Yes, when I travel to Hungary each year. Like you I have had to organizing renting a flat - and getting most of my deposit back when I left. The real test though was when the toilet was blocked and I had to arrange for the landlord to organize a plumber. Somehow the fact that I was not there during the day was not conveyed with frustrating results (but all fixed in the end).
I may not have had any emergency or really forcible real life situations but: I remember helping a French tourist trying to find his way in the filthy and disturbing Mexican subway and explaining smt about an art exhibit for two sweet Brittish ladies.
These things may not count but: speaking with Skype technical support - although I could've received the help in my nat lang, I was too lazy to figure out how I guess- and I usually speak French or German to avoid the spammers at the phone or certain religious proselits knocking at the door lol. But the thing I'm most grateful for is when I had to use English or French to meet my friends from around the world.
After living in Israel for 25 years, I am almost as fluent in Hebrew as I am in English (my mother tongue). As far as my current "target language", Spanish, (which I have been learning on Duolingo for 8 months), I get to practice it with a woman cashier, who is originally from Argentina, when I do my weekly shopping. It is always tempting to resort to Hebrew, but I force myself to use whatever Spanish I know (even though I know I sound like a bumbling moron). There is also a family in my synagogue from Peru. The great grandfather never really learned to speak Hebrew so I practice my Spanish with him. I break my teeth trying, but that's the only way to improve....
When I was in China for a summer, most people assumed I spoke no Mandarin and a few vendors/taxi's tried to overcharge me. When I asked them (in Mandarin) to lower their prices, most people were happy to know that a foreigner was taking the time to learn, lowered their prices, and even had a conversation with me!
My first language is Spanish, and English is the second. Once in Prague, at the hotel I tried to find out where the restroom was for a friend visiting with me. I tried asking in English, and the staff at the hotel seemed not to understand me and instead of taking us to the restroom took us to a restaurant. I had to try to explain to them using each language I had any knowledge of, and french got us to the goal that time.
well, yes, many times - English is not my first language. So wherever my family and I travel, I have to use it to communicate with others [and basically every day on the internet]. I'm also studying Spanish, so this year in Barcelona I got to practice it a bit when explaining to everyone that I don't really speak it. I'm also trying to learn Danish trough English [cause my native language is not an option in here], which is fun...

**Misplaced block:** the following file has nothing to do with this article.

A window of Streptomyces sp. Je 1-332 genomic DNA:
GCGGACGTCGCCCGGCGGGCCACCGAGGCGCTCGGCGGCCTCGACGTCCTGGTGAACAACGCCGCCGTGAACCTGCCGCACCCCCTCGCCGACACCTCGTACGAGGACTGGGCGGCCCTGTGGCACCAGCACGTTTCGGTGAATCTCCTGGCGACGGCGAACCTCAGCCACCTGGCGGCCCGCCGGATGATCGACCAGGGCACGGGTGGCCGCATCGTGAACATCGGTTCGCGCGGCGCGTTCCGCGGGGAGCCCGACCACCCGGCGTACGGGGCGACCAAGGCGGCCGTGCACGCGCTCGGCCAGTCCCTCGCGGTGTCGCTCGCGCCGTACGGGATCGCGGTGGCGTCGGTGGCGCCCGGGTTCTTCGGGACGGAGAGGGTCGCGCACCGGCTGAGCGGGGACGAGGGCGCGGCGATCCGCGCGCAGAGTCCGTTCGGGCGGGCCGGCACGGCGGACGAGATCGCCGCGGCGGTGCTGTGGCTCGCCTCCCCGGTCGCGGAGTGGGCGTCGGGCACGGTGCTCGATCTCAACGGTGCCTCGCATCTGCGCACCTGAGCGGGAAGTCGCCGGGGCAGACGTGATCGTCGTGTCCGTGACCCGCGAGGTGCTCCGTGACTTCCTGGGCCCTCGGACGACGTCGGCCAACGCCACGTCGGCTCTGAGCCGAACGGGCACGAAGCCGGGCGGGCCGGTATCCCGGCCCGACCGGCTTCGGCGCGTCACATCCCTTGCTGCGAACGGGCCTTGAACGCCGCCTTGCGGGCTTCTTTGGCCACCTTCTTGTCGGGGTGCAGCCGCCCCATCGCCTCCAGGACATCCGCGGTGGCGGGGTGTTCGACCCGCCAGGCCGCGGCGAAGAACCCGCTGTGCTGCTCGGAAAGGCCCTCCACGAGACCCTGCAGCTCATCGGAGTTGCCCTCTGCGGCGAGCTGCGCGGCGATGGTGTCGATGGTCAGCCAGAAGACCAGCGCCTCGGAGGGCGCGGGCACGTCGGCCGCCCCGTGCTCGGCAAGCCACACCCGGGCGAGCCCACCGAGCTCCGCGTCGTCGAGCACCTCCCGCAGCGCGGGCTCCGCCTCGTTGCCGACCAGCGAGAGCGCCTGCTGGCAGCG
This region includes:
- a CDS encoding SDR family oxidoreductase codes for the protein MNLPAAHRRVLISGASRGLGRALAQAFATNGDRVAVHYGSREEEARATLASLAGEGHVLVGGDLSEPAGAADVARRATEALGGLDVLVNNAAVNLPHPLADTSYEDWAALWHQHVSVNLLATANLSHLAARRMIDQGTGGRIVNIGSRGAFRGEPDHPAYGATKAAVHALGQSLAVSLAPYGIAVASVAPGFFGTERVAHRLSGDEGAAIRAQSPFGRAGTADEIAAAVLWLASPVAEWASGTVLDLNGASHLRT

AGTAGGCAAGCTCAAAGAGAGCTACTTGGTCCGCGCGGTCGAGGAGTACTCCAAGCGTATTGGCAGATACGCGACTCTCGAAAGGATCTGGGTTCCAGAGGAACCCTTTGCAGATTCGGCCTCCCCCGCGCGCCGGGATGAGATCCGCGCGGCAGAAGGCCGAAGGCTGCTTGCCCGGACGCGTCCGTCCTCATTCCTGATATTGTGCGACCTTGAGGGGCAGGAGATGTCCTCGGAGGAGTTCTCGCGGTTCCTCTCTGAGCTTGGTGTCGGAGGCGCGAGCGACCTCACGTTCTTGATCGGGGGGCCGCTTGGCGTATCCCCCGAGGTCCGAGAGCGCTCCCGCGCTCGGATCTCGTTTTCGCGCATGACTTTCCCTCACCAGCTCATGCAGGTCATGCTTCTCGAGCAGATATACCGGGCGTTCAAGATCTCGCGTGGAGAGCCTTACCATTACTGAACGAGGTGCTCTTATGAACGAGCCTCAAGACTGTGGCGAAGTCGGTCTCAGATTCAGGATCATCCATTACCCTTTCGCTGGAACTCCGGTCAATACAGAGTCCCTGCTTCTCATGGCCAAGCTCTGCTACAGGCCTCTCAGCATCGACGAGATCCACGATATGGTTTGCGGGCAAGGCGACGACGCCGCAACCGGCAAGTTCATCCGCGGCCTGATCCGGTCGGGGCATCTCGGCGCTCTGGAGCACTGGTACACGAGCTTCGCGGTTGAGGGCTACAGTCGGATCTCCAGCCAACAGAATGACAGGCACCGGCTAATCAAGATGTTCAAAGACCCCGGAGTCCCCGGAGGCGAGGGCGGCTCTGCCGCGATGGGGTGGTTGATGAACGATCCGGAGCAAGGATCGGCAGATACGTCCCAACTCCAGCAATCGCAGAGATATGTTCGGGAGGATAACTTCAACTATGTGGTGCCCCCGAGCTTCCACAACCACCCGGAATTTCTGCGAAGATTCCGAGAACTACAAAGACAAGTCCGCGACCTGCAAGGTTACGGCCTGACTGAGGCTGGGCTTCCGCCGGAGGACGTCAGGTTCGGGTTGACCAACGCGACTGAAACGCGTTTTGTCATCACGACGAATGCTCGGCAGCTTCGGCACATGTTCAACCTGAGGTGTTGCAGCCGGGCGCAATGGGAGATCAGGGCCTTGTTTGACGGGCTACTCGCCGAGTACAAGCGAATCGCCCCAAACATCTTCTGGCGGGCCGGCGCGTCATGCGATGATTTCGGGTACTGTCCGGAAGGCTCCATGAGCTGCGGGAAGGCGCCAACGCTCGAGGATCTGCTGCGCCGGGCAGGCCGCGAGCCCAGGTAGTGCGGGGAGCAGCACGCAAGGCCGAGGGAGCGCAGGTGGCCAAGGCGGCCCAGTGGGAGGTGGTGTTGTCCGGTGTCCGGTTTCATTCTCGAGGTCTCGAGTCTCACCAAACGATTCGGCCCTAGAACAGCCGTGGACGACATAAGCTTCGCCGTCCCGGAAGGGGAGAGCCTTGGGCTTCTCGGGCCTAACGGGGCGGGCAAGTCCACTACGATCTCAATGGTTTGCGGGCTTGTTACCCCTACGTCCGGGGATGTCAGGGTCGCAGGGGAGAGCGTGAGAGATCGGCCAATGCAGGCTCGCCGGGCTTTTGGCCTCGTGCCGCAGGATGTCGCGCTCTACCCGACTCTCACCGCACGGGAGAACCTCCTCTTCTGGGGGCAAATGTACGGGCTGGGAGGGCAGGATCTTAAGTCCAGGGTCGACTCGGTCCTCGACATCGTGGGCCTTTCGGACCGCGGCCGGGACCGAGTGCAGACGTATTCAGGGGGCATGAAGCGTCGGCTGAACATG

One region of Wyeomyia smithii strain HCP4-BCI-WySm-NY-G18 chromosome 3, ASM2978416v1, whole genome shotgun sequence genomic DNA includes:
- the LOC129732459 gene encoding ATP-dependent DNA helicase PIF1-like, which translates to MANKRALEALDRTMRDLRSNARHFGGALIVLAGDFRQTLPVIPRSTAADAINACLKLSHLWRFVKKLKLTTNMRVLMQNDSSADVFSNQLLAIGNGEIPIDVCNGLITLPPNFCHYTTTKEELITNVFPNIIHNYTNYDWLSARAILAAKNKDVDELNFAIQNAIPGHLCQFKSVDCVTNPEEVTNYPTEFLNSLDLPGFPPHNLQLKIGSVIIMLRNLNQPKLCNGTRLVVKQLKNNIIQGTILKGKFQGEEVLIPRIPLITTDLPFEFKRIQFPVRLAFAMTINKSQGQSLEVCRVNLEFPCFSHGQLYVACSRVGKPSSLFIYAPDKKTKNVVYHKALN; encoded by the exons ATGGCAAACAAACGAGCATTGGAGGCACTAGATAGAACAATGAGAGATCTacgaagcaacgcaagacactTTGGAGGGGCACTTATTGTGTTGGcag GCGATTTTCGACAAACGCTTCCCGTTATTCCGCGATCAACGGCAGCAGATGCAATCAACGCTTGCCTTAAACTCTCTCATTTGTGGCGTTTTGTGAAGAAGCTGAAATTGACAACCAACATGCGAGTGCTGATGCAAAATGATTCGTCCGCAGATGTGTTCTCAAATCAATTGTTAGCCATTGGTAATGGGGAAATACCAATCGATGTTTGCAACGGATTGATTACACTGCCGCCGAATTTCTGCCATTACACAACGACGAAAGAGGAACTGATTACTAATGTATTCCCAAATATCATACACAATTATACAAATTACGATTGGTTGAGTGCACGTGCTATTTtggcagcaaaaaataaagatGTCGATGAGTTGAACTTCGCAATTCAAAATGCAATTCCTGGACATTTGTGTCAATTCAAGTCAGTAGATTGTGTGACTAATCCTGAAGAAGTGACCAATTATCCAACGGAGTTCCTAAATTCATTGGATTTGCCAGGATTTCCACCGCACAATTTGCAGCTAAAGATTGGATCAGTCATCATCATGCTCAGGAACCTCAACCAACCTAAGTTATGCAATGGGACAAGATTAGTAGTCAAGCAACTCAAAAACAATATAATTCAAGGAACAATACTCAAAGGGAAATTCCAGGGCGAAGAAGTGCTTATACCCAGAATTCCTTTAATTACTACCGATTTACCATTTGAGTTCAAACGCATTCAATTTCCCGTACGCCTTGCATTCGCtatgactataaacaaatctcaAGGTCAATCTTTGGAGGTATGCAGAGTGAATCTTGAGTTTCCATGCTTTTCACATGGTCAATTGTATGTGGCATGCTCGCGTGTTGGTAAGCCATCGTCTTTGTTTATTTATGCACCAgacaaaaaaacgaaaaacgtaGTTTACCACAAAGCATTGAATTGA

I learned English and must use English as a laddering language when I want to learn a language on DL. I had a huge need of it on a daily basis. But I was already fluent in English when I found DL.
Otherwise I started to study Japanese on DL and now I live in Japan. I'm still far from fluent and now I work in an environment where almost no one can speak English. I have actually complained until I got the job that I never get a chance to actually speak Japanese since many like to try to speak English with me.
I got a girlfriend recently who only speaks Japanese which is also a good practice for me. I struggle more with her dialect than the vocabulary and grammar.
I moved to France for my master's degree, although it is taught in English; I still have to speak french daily to socialize and get by with everyday life. At first, it was very difficult especially when I knew exactly what I want to say but the words just refused to come out of my mouth.
It's been more than 3 months since I moved to Paris and I can say that I have greatly improved due to almost constant practice and forcing myself to speak french in local stores and restaurants.
I still have a great deal to learn but I am taking it step by step, I have started listening to a good french podcast that talks about a lot of interesting topics and even explain complex words using basic french.
I look forward to becoming some sort of fluent in the language and improve my french speaking skill
I think the most challenge is having to use the new language in making a hotel reservation. I've also found taking a taxi in a foreign country really helps you use your new language. Taxi drivers love to have conversations with you in the language you are trying to learn .
Yup, but it was pre-Duolingo. In France, couldn't find an English speaking taxi driver, found one that spoke Spanish. That single year of 9th grade Spanish came in really handy. (I couldn't just give him the address because I forgot it - I was staying with a friend, I had to give him what I remembered about the area and streets surrounding it.)